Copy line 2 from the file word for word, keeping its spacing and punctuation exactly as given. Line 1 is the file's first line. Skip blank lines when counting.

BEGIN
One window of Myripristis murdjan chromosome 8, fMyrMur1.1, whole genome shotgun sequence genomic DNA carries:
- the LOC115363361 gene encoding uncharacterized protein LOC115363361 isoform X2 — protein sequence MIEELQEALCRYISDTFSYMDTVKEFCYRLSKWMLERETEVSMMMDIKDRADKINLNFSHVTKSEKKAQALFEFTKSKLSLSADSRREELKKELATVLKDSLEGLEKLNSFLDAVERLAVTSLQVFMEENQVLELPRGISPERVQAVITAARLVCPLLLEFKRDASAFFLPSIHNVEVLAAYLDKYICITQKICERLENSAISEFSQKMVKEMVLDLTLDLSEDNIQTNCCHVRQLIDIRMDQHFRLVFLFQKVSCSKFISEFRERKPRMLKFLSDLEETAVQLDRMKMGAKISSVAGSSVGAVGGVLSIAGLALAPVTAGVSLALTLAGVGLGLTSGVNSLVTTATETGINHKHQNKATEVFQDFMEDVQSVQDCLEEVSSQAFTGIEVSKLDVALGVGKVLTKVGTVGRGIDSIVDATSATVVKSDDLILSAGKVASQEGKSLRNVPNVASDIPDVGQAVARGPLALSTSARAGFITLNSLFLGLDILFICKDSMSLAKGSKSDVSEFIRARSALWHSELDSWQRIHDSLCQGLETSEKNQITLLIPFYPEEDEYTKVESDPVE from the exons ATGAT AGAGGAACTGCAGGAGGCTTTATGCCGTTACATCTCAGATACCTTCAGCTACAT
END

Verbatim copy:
- the LOC115363361 gene encoding uncharacterized protein LOC115363361 isoform X2 — protein sequence MIEELQEALCRYISDTFSYMDTVKEFCYRLSKWMLERETEVSMMMDIKDRADKINLNFSHVTKSEKKAQALFEFTKSKLSLSADSRREELKKELATVLKDSLEGLEKLNSFLDAVERLAVTSLQVFMEENQVLELPRGISPERVQAVITAARLVCPLLLEFKRDASAFFLPSIHNVEVLAAYLDKYICITQKICERLENSAISEFSQKMVKEMVLDLTLDLSEDNIQTNCCHVRQLIDIRMDQHFRLVFLFQKVSCSKFISEFRERKPRMLKFLSDLEETAVQLDRMKMGAKISSVAGSSVGAVGGVLSIAGLALAPVTAGVSLALTLAGVGLGLTSGVNSLVTTATETGINHKHQNKATEVFQDFMEDVQSVQDCLEEVSSQAFTGIEVSKLDVALGVGKVLTKVGTVGRGIDSIVDATSATVVKSDDLILSAGKVASQEGKSLRNVPNVASDIPDVGQAVARGPLALSTSARAGFITLNSLFLGLDILFICKDSMSLAKGSKSDVSEFIRARSALWHSELDSWQRIHDSLCQGLETSEKNQITLLIPFYPEEDEYTKVESDPVE from the exons ATGAT AGAGGAACTGCAGGAGGCTTTATGCCGTTACATCTCAGATACCTTCAGCTACAT